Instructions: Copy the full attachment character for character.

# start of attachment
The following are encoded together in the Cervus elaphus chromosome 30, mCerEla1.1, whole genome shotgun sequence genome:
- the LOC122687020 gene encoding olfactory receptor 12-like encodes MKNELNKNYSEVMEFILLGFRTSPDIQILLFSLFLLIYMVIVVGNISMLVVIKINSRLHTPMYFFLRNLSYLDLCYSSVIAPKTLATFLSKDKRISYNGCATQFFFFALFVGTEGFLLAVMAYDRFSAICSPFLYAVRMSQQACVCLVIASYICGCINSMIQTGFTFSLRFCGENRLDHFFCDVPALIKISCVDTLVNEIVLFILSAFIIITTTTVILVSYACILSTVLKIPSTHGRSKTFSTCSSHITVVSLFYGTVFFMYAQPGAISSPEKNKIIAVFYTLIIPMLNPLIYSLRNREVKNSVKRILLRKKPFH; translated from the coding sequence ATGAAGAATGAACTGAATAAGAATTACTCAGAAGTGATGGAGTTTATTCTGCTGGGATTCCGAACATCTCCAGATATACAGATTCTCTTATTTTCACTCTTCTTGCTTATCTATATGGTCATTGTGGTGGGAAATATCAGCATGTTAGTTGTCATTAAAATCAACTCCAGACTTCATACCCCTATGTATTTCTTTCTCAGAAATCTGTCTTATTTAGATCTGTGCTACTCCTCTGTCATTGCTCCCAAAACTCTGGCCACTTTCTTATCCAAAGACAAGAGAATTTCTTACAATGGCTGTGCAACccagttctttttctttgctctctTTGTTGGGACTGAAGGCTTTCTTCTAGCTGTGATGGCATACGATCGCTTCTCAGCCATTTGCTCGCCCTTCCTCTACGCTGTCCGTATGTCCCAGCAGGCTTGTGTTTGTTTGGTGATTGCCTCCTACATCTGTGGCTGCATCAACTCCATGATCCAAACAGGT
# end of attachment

The following are encoded together in the Cervus elaphus chromosome 30, mCerEla1.1, whole genome shotgun sequence genome:
- the LOC122687020 gene encoding olfactory receptor 12-like encodes MKNELNKNYSEVMEFILLGFRTSPDIQILLFSLFLLIYMVIVVGNISMLVVIKINSRLHTPMYFFLRNLSYLDLCYSSVIAPKTLATFLSKDKRISYNGCATQFFFFALFVGTEGFLLAVMAYDRFSAICSPFLYAVRMSQQACVCLVIASYICGCINSMIQTGFTFSLRFCGENRLDHFFCDVPALIKISCVDTLVNEIVLFILSAFIIITTTTVILVSYACILSTVLKIPSTHGRSKTFSTCSSHITVVSLFYGTVFFMYAQPGAISSPEKNKIIAVFYTLIIPMLNPLIYSLRNREVKNSVKRILLRKKPFH; translated from the coding sequence ATGAAGAATGAACTGAATAAGAATTACTCAGAAGTGATGGAGTTTATTCTGCTGGGATTCCGAACATCTCCAGATATACAGATTCTCTTATTTTCACTCTTCTTGCTTATCTATATGGTCATTGTGGTGGGAAATATCAGCATGTTAGTTGTCATTAAAATCAACTCCAGACTTCATACCCCTATGTATTTCTTTCTCAGAAATCTGTCTTATTTAGATCTGTGCTACTCCTCTGTCATTGCTCCCAAAACTCTGGCCACTTTCTTATCCAAAGACAAGAGAATTTCTTACAATGGCTGTGCAACccagttctttttctttgctctctTTGTTGGGACTGAAGGCTTTCTTCTAGCTGTGATGGCATACGATCGCTTCTCAGCCATTTGCTCGCCCTTCCTCTACGCTGTCCGTATGTCCCAGCAGGCTTGTGTTTGTTTGGTGATTGCCTCCTACATCTGTGGCTGCATCAACTCCATGATCCAAACAGGT